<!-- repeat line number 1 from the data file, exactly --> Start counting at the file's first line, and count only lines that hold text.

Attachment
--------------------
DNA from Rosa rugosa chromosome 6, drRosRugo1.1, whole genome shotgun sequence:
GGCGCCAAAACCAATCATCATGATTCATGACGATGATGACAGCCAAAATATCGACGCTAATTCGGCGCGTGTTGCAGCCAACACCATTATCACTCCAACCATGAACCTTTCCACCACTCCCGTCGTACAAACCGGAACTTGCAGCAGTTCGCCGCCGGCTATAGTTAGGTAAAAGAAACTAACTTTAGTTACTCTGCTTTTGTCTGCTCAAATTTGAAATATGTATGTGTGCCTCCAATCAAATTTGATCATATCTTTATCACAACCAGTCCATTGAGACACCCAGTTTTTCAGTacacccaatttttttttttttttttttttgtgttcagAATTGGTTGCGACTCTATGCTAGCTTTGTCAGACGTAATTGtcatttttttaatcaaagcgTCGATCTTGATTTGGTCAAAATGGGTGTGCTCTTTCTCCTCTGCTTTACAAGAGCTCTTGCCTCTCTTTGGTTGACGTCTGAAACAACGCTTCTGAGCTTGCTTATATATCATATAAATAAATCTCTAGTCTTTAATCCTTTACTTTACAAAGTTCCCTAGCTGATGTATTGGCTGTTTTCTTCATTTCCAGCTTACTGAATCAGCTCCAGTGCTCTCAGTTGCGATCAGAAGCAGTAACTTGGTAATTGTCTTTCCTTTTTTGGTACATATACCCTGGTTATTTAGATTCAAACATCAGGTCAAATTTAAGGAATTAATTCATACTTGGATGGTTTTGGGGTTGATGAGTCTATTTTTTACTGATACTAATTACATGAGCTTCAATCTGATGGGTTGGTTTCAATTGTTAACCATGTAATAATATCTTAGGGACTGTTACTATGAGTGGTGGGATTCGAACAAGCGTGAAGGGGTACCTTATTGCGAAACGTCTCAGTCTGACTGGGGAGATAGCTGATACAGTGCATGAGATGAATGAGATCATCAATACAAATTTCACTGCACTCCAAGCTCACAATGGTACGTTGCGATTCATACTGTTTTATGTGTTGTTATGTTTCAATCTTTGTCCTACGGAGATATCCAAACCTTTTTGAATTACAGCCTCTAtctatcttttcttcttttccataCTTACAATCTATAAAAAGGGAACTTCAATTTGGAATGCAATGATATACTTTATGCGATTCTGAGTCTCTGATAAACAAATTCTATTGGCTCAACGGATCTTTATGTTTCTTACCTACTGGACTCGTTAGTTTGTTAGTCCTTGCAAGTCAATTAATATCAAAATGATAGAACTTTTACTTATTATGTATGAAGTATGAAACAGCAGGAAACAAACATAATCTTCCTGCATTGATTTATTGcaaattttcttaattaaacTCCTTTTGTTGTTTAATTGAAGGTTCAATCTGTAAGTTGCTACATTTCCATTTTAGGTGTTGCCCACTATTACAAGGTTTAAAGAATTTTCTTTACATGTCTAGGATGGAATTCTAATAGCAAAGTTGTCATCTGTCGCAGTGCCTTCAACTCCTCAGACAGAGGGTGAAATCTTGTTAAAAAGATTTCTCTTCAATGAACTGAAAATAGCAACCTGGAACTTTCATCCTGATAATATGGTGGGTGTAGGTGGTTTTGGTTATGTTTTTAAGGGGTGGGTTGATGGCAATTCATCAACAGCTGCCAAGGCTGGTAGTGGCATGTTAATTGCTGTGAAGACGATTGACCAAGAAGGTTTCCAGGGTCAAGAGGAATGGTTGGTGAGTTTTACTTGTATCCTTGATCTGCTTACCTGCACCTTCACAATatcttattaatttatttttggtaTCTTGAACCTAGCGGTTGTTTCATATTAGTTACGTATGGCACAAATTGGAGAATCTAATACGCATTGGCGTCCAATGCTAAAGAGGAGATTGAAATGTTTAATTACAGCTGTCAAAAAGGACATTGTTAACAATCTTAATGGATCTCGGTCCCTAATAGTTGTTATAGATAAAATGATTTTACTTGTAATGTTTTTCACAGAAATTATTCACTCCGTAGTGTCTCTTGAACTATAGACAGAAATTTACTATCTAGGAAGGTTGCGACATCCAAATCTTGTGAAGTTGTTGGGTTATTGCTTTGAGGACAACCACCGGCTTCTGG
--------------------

DNA from Rosa rugosa chromosome 6, drRosRugo1.1, whole genome shotgun sequence: